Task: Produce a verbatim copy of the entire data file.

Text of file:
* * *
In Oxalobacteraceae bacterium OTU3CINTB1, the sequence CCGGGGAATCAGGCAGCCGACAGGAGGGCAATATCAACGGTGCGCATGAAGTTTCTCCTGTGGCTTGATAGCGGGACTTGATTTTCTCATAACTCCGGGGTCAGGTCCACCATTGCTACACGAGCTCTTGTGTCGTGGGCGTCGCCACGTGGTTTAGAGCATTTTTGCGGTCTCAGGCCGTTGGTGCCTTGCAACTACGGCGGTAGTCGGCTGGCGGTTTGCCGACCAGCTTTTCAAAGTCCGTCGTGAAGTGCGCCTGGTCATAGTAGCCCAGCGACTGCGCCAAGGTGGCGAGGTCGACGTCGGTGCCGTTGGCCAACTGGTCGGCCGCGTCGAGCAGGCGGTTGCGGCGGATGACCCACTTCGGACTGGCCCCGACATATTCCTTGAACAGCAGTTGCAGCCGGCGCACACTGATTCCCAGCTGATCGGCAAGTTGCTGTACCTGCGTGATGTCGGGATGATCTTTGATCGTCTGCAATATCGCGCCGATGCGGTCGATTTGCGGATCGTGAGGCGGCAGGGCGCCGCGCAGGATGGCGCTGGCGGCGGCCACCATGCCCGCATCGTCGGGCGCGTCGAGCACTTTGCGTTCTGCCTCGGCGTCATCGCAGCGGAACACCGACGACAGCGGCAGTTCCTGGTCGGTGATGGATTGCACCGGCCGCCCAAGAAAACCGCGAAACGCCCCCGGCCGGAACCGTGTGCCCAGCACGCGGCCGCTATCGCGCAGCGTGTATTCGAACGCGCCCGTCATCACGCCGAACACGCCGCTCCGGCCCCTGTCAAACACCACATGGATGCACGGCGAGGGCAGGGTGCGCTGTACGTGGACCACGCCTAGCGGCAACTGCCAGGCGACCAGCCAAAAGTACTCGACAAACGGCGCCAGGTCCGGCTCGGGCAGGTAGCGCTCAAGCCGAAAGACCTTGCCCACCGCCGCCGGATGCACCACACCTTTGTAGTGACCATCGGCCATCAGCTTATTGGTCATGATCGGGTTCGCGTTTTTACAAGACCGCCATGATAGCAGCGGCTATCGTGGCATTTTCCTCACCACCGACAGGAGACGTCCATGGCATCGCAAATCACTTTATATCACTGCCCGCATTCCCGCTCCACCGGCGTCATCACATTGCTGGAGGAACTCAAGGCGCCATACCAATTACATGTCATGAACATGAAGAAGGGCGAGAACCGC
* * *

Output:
In Oxalobacteraceae bacterium OTU3CINTB1, the sequence CCGGGGAATCAGGCAGCCGACAGGAGGGCAATATCAACGGTGCGCATGAAGTTTCTCCTGTGGCTTGATAGCGGGACTTGATTTTCTCATAACTCCGGGGTCAGGTCCACCATTGCTACACGAGCTCTTGTGTCGTGGGCGTCGCCACGTGGTTTAGAGCATTTTTGCGGTCTCAGGCCGTTGGTGCCTTGCAACTACGGCGGTAGTCGGCTGGCGGTTTGCCGACCAGCTTTTCAAAGTCCGTCGTGAAGTGCGCCTGGTCATAGTAGCCCAGCGACTGCGCCAAGGTGGCGAGGTCGACGTCGGTGCCGTTGGCCAACTGGTCGGCCGCGTCGAGCAGGCGGTTGCGGCGGATGACCCACTTCGGACTGGCCCCGACATATTCCTTGAACAGCAGTTGCAGCCGGCGCACACTGATTCCCAGCTGATCGGCAAGTTGCTGTACCTGCGTGATGTCGGGATGATCTTTGATCGTCTGCAATATCGCGCCGATGCGGTCGATTTGCGGATCGTGAGGCGGCAGGGCGCCGCGCAGGATGGCGCTGGCGGCGGCCACCATGCCCGCATCGTCGGGCGCGTCGAGCACTTTGCGTTCTGCCTCGGCGTCATCGCAGCGGAACACCGACGACAGCGGCAGTTCCTGGTCGGTGATGGATTGCACCGGCCGCCCAAGAAAACCGCGAAACGCCCCCGGCCGGAACCGTGTGCCCAGCACGCGGCCGCTATCGCGCAGCGTGTATTCGAACGCGCCCGTCATCACGCCGAACACGCCGCTCCGGCCCCTGTCAAACACCACATGGATGCACGGCGAGGGCAGGGTGCGCTGTACGTGGACCACGCCTAGCGGCAACTGCCAGGCGACCAGCCAAAAGTACTCGACAAACGGCGCCAGGTCCGGCTCGGGCAGGTAGCGCTCAAGCCGAAAGACCTTGCCCACCGCCGCCGGATGCACCACACCTTTGTAGTGACCATCGGCCATCAGCTTATTGGTCATGATCGGGTTCGCGTTTTTACAAGACCGCCATGATAGCAGCGGCTATCGTGGCATTTTCCTCACCACCGACAGGAGACGTCCATGGCATCGCAAATCACTTTATATCACTGCCCGCATTCCCGCTCCACCGGCGTCATCACATTGCTGGAGGAACTCAAGGCGCCATACCAATTACATGTCATGAACATGAAGAAGGGCGAGAACCGC